If you don't specify an ORDER BY clause, then SQL can return rows in any sequence that it finds convenient at the moment - which means that two sequential identical queries do not necessarily return the same data in the same order. ORDER BY tells SQL exactly how to return the data. This is handy when you SELECT records for display, and want users name in alphabetical sequence, for example. If you use more than one column, then the ordering is done by the first specified, then the second is applied to identical values in the first column, and so forth.
GROUP BY allows you to aggregate rows - so you can ask things like "how much has each salesman sold last month?"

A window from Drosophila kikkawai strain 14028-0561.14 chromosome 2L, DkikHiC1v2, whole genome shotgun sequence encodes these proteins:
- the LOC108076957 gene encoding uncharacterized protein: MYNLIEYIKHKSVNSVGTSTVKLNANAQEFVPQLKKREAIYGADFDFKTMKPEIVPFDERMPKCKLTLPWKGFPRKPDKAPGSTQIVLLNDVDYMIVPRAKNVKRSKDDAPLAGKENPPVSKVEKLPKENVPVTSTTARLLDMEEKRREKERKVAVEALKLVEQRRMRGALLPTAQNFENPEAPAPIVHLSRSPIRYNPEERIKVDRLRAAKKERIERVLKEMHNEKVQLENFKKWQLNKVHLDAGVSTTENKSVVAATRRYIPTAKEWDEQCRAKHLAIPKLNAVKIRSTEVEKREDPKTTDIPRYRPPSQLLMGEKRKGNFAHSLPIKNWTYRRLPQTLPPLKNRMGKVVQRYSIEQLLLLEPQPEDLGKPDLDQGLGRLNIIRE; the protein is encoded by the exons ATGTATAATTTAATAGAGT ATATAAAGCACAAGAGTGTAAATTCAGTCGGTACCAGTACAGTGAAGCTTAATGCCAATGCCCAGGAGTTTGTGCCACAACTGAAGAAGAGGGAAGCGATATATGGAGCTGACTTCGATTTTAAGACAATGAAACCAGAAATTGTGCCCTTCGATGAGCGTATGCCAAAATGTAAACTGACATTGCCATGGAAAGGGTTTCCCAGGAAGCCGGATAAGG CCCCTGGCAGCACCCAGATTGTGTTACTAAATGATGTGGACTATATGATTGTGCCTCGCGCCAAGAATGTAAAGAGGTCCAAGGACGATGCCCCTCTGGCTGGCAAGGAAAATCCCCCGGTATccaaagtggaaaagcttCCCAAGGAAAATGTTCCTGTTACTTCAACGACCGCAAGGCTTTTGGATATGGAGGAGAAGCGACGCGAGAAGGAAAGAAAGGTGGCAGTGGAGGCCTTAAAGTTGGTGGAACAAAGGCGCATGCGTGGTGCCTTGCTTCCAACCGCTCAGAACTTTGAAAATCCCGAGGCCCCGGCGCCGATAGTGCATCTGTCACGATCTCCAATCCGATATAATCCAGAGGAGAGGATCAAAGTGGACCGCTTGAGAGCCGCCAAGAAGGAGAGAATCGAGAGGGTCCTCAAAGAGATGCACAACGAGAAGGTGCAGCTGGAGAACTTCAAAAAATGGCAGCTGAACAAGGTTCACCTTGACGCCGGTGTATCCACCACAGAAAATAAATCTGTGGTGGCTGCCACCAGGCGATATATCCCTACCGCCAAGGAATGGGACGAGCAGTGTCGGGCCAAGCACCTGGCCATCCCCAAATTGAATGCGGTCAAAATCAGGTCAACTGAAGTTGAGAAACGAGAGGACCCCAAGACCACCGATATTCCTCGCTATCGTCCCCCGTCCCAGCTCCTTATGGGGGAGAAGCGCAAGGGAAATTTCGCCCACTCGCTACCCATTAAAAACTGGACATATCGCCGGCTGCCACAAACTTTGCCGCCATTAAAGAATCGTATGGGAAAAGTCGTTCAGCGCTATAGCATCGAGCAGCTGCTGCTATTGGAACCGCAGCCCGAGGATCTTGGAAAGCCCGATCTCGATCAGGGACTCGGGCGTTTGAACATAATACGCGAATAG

SELECT SalesManName, SUM(SalesValue)
WHERE SaleDate BETWEEN '2015-09-01' AND '2015-09-30'
GROUP BY SalesManName
Do note that with GROUP BY that because it aggregates values you can't return any columns that are not listed in the GROUP BY clause list, unless they are in an aggregation function such as SUM, COUNT, and so forth, as that would require returning multiple values in the same row, and SQL doesn't do that!